Recovering Monetary Judgments – Fiji

By Eroni Navuda and Armish Pal, AP Legal, Lawyers, Fiji

Obtaining a monetary judgment is by no means the end of the road for many litigants. It is not unusual to end up with a monetary judgment but without payment. The successful party is left with no choice but to proceed with enforcement of the judgment. The right choice of recovery options plays a key role in time and cost effective recovery.

In this 4 part series, we discuss the 4 most common means of recovery monetary judgments below the sum of FJD 10,000.00 namely:

  1. Writ of Fieri Facias (commonly referred to as a “Writ of FIFA”);
  2. Judgment Debtor Summons
  3. Garnishee Proceedings
  4. Bankruptcy Proceedings

A Writ of FIFA can be an effective enforcement mechanism that can be applied for by any party that obtains judgment in an action in the Magistrates Court or the High Court.

A Writ of FIFA is in essence causes Court Sherriff’s to seize assets of the judgment debtor and auction the same to recover the judgment sum as well as costs of enforcement. Only unencumbered assets are seized and the seizure is limited to assets which in the view of the Court Sheriff is sufficient to cover the judgment sum and costs of enforcement.

A Writ of FIFA is highly effective in cases where the judgment creditor has particulars of unencumbered assets of a judgment debtor. Whilst the Court Sheriff as part of his processes undertakes searches to compile a list of assets of the judgment debtor, providing this information tends to expedite the recovery process. Information such as location of assets, particulars of registration in cases where assets registration is a legal requirement (common examples are motor vehicles and boats) is highly useful and significantly reduces recovery time.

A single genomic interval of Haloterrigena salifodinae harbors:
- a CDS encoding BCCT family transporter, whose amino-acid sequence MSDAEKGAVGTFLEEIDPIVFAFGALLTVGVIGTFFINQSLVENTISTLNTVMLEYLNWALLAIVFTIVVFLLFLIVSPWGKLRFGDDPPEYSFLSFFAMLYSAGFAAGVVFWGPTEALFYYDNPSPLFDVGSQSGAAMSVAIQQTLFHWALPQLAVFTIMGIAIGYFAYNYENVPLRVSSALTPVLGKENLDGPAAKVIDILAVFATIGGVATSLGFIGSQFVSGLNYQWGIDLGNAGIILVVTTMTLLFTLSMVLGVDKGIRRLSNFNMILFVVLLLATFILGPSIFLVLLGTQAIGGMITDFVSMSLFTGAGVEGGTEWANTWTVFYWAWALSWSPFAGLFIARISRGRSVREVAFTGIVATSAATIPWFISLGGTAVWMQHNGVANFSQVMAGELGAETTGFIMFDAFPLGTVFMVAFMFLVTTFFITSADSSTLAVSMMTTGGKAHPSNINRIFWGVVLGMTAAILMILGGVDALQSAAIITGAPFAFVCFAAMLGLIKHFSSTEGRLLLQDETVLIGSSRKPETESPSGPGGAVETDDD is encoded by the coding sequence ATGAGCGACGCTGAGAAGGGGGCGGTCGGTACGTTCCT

It is common for judgment debtors to clear the judgment sum as well as recovery costs to either prevent the seizure of assets or to secure the release subsequent to seizure. The payment by the judgment credit to avoid seizure or auction of seized assets is what makes this recovery option useful.

Judgment debtors should however exercise caution in choosing this form of recovery in the following cases:

  1. Where information on assets are not available or searches at registration agencies do not yield results;
  2. Where known assets are encumbered; or
  3. Where the known assets are not sufficient to cause substantial recovery – in these cases the Court Sheriff will not enforce seizure.

The process requires regular communication and coordination between the judgment creditor and the Court Sheriff. Judgment creditors (or solicitors as the case may be) should always keep this in mind.

In part 2 of this series, we will look at Judgment Debtor Summons.

For any queries on enforcing monetary judgments, please email the author at

Contact the author directly by email or by telephone.

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